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Cahaba Lily

Classification System: APG IV

Superregnum: Eukaryota
Regnum: Plantae
Cladus: Angiosperms
Cladus: Monocots
Ordo: Asparagales

Familia: Amaryllidaceae
Subfamilia: Amaryllidoideae
Tribus: Hymenocallideae
Genus: Hymenocallis
Species: Hymenocallis coronaria

Hymenocallis coronaria (Leconte) Kunth, 1850.


Pancratium coronarium Leconte, Ann. Lyceum Nat. Hist. New York 3: 145. 1836.
Tomodon coronarium (Leconte) Raf., Fl. Tellur. 4: 22. 1838.

Native distribution areas:
Hymenocallis coronaria

Continental: Northern America
Regional: Southeastern USA
Alabama; Georgia; South Carolina

References: Brummitt, R.K. 2001. TDWG – World Geographical Scheme for Recording Plant Distributions, 2nd Edition

Kunth, C.S. 1850. Enumeratio Plantarum Omnium Hucusque Cognitarum, Secundum Familias Naturales Disposita, Adjectis Characteribus, Differntiis et Synonymis. Stutgardiae et Tubingae 5: 855.


Govaerts, R. et al. 2018. Hymenocallis coronaria in World Checklist of Selected Plant Families. The Board of Trustees of the Royal Botanic Gardens, Kew. Published on the internet. Accessed: 2018 Aug. 01. Reference page.
International Plant Names Index. 2018. Hymenocallis coronaria. Published online. Accessed: Aug. 01 2018. 2018. Hymenocallis coronaria. Missouri Botanical Garden. Published on the internet. Accessed: 2018 Aug. 01.

Vernacular names
English: Shoals spiderlily

Hymenocallis coronaria, commonly known as the Cahaba lily, shoal lily, or shoals spider-lily, is an aquatic, perennial flowering plant species of the genus Hymenocallis. It is endemic to the Southeastern United States, being found only in Alabama, Georgia, South Carolina and parts of North Carolina.[2][3] Within Alabama, it is known as the Cahaba lily; elsewhere it is known as the Shoal lily or Shoals spider-lily.[4]

Description and habitat

Hymenocallis coronaria requires a swift, shallow, water current and direct sunlight to flourish.[5] The plant grows to about 3 feet (0.9 m) tall and develops from a bulb that lodges in cracks in rocky shoals.[6] It blooms from early May to late June.[5] Each fragrant flower blossom opens overnight and last for one day. They are visited and possibly pollinated by Paratrea plebeja, commonly known as the plebeian sphinx moth, and Battus philenor, the pipevine swallowtail butterfly.[7]

The plant was first observed in 1783 by William Bartram and described as the "odoriferous Pancratium fluitans which almost alone possesses the little rocky islets". He saw it growing in the Savannah River near Augusta, Georgia.[8]

Hymenocallis coronaria is under consideration for protection under the Endangered Species Act, due to entire populations being wiped out by dam construction.[8] There are only approximately 50 extant populations of Hymenocallis coronaria left, all in the states of Alabama, Georgia, and South Carolina. The three largest remaining populations are located in the Cahaba River in Alabama, the Catawba River in South Carolina, and in the Flint River in Georgia.[7] The Cahaba River has four separate populations, with three within the Cahaba River National Wildlife Refuge and one in Buck Creek); the Catawba has one within the Landsford Canal State Park; and the Flint has four, from Yellow Jacket Shoals to Hightower Shoals. Significant populations remain in the Savannah River basin, with three in the main channel and one each in the tributaries of Stevens Creek in South Carolina and the Broad River in Georgia.[7] Efforts are currently underway to establish populations along the Chattahoochee River along the whitewater course in Columbus. The project involves collecting seeds from native stands along a section of Flat Shoals Creek, a tributary to the Chattahoochee. Seeds are collected and germinated, and then grown to establish hardy root systems. After a year they are planted along the river in areas where habitat is prime.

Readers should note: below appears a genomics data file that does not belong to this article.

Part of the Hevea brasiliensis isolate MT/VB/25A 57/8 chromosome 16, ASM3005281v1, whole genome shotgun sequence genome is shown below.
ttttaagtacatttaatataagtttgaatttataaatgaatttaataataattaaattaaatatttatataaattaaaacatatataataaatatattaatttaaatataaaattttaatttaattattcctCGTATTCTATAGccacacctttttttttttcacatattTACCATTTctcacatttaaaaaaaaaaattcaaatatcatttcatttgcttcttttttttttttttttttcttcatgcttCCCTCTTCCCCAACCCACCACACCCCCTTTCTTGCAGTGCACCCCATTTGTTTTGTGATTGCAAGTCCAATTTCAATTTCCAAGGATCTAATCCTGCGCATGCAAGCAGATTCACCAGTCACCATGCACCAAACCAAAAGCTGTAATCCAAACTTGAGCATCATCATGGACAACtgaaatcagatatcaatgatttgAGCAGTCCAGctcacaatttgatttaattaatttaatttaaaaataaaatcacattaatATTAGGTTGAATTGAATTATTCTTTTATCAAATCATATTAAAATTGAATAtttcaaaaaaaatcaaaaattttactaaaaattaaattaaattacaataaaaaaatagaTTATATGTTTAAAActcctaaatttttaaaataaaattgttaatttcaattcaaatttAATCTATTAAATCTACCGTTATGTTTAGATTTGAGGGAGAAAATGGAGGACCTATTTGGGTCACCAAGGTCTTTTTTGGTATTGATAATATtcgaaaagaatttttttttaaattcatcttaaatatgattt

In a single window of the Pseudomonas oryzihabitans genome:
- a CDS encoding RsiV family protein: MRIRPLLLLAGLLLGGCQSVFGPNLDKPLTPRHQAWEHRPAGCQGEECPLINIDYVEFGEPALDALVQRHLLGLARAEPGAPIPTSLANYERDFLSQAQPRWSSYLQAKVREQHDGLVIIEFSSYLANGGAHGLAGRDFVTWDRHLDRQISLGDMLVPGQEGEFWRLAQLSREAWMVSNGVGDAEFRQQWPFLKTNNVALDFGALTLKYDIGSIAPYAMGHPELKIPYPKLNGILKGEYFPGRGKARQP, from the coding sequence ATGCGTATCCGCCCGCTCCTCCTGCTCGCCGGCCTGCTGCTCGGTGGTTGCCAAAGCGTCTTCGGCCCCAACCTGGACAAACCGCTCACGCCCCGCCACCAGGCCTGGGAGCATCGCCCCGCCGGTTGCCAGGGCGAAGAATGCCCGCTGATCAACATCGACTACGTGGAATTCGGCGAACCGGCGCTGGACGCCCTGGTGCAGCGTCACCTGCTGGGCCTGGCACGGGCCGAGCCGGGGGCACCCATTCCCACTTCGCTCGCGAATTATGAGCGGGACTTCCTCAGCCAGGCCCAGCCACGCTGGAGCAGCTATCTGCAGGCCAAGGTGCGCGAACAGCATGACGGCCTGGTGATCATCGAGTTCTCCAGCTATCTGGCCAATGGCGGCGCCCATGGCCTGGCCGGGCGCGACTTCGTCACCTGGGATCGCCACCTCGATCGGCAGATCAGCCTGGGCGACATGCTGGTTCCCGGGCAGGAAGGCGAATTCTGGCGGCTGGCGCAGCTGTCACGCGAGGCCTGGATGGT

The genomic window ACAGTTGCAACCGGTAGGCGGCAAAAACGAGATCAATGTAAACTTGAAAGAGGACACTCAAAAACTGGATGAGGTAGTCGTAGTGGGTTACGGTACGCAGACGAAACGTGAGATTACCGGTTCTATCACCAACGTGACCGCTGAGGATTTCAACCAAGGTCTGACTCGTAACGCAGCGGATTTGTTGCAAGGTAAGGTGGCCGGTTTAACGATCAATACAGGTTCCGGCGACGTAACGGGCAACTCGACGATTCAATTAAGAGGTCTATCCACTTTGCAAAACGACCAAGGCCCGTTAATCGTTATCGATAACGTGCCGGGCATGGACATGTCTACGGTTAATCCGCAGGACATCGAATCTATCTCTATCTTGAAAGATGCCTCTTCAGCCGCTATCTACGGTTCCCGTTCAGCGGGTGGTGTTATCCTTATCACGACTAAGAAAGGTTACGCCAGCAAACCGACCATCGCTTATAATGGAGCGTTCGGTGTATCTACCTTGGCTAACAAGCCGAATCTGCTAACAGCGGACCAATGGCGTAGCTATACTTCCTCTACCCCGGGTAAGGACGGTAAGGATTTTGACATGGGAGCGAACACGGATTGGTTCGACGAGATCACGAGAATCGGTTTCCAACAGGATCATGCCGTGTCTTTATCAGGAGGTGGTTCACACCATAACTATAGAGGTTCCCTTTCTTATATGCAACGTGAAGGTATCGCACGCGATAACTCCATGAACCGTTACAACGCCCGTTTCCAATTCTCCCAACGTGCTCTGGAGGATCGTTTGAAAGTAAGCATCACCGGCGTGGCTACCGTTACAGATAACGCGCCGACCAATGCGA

A stand of H. coronaria in the Cahaba River in Alabama
In Vietnam

"Hymenocallis coronaria". World Checklist of Selected Plant Families. Royal Botanic Gardens, Kew. Retrieved 2014-04-02.
Kew World Checklist of Selected Plant Families
Biota of North America Program 2013 county distribution map
Davenport, L. J. "Cahaba lily". Encyclopedia of Alabama. Retrieved 2008-10-08.
"About the Cahaba Lily". Archived from the original on 2008-05-16. Retrieved 2007-12-16.
"The Cahaba Lily". Retrieved 2007-12-16.
Markwith, Scott H.; Scanlon, Michael J. (May 11, 2006). "Multiscale analysis of Hymenocallis coronaria (Amaryllidaceae) genetic diversity, genetic structure, and gene movement under the influence of unidirectional stream flow". American Journal of Botany. Botanical Society of America. PMID 21642217. Retrieved October 1, 2012.
"Hymenocallis coronaria in Flora of North America". Retrieved 2007-12-16.

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